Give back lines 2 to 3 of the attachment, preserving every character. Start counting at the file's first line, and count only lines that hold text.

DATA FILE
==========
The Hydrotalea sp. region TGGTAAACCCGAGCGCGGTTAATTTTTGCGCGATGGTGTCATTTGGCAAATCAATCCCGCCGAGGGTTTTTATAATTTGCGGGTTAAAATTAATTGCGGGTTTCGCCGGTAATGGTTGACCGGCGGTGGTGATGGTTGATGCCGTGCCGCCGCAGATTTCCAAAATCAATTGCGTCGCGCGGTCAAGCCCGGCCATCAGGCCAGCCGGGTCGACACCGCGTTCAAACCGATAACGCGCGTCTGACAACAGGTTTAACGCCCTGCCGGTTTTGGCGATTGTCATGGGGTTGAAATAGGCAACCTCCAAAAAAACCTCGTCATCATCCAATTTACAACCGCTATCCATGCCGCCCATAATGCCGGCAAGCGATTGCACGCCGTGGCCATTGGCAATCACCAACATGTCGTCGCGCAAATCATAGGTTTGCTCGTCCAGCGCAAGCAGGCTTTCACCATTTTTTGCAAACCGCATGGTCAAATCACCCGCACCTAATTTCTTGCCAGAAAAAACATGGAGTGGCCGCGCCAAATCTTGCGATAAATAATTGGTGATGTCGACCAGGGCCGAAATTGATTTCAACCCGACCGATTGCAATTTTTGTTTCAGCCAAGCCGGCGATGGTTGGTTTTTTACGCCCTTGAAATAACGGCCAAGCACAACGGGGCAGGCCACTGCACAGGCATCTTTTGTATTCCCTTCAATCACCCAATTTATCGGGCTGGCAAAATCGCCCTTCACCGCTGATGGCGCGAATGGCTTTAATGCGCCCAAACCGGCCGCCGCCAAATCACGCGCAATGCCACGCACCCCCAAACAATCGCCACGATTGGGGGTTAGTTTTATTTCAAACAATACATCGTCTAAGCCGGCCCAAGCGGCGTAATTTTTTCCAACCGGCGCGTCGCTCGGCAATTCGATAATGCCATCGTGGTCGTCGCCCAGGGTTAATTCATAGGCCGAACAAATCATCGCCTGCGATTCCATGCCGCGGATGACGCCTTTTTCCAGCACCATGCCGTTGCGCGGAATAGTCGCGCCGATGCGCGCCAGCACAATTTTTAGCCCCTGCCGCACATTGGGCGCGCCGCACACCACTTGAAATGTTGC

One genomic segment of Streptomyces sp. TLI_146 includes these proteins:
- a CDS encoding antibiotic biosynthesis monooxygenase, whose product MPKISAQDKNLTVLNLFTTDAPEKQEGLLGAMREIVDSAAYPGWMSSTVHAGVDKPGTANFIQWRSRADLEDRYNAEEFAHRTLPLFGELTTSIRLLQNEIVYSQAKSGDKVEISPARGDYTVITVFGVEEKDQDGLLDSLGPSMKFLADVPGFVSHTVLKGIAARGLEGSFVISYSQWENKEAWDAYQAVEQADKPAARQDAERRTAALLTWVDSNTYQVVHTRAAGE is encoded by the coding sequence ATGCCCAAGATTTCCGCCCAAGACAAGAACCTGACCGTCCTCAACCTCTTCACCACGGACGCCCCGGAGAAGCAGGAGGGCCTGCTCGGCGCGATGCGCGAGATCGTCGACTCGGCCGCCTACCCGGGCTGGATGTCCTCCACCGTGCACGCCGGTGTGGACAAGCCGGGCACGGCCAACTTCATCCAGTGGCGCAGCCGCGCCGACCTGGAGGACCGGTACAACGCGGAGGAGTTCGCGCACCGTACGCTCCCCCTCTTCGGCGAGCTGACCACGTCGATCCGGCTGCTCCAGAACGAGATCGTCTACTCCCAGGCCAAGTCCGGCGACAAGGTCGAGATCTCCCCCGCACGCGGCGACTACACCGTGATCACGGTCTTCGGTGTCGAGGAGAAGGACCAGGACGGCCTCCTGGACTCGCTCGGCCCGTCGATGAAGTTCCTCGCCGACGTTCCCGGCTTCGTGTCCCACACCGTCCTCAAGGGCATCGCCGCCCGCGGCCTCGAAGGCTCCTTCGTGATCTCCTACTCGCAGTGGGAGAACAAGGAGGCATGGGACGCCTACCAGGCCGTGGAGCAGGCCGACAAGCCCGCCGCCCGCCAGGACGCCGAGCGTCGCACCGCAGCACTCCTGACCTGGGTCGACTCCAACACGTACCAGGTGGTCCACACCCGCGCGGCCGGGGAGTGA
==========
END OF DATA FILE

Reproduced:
One genomic segment of Streptomyces sp. TLI_146 includes these proteins:
- a CDS encoding antibiotic biosynthesis monooxygenase, whose product MPKISAQDKNLTVLNLFTTDAPEKQEGLLGAMREIVDSAAYPGWMSSTVHAGVDKPGTANFIQWRSRADLEDRYNAEEFAHRTLPLFGELTTSIRLLQNEIVYSQAKSGDKVEISPARGDYTVITVFGVEEKDQDGLLDSLGPSMKFLADVPGFVSHTVLKGIAARGLEGSFVISYSQWENKEAWDAYQAVEQADKPAARQDAERRTAALLTWVDSNTYQVVHTRAAGE is encoded by the coding sequence ATGCCCAAGATTTCCGCCCAAGACAAGAACCTGACCGTCCTCAACCTCTTCACCACGGACGCCCCGGAGAAGCAGGAGGGCCTGCTCGGCGCGATGCGCGAGATCGTCGACTCGGCCGCCTACCCGGGCTGGATGTCCTCCACCGTGCACGCCGGTGTGGACAAGCCGGGCACGGCCAACTTCATCCAGTGGCGCAGCCGCGCCGACCTGGAGGACCGGTACAACGCGGAGGAGTTCGCGCACCGTACGCTCCCCCTCTTCGGCGAGCTGACCACGTCGATCCGGCTGCTCCAGAACGAGATCGTCTACTCCCAGGCCAAGTCCGGCGACAAGGTCGAGATCTCCCCCGCACGCGGCGACTACACCGTGATCACGGTCTTCGGTGTCGAGGAGAAGGACCAGGACGGCCTCCTGGACTCGCTCGGCCCGTCGATGAAGTTCCTCGCCGACGTTCCCGGCTTCGTGTCCCACACCGTCCTCAAGGGCATCGCCGCCCGCGGCCTCGAAGGCTCCTTCGTGATCTCCTACTCGCAGTGGGAGAACAAGGAGGCATGGGACGCCTACCAGGCCGTGGAGCAGGCCGACAAGCCCGCCGCCCGCCAGGACGCCGAGCGTCGCACCGCAGCACTCCTGACCTGGGTCGACTCCAACACGTACCAGGTGGTCCACACCCGCGCGGCCGGGGAGTGA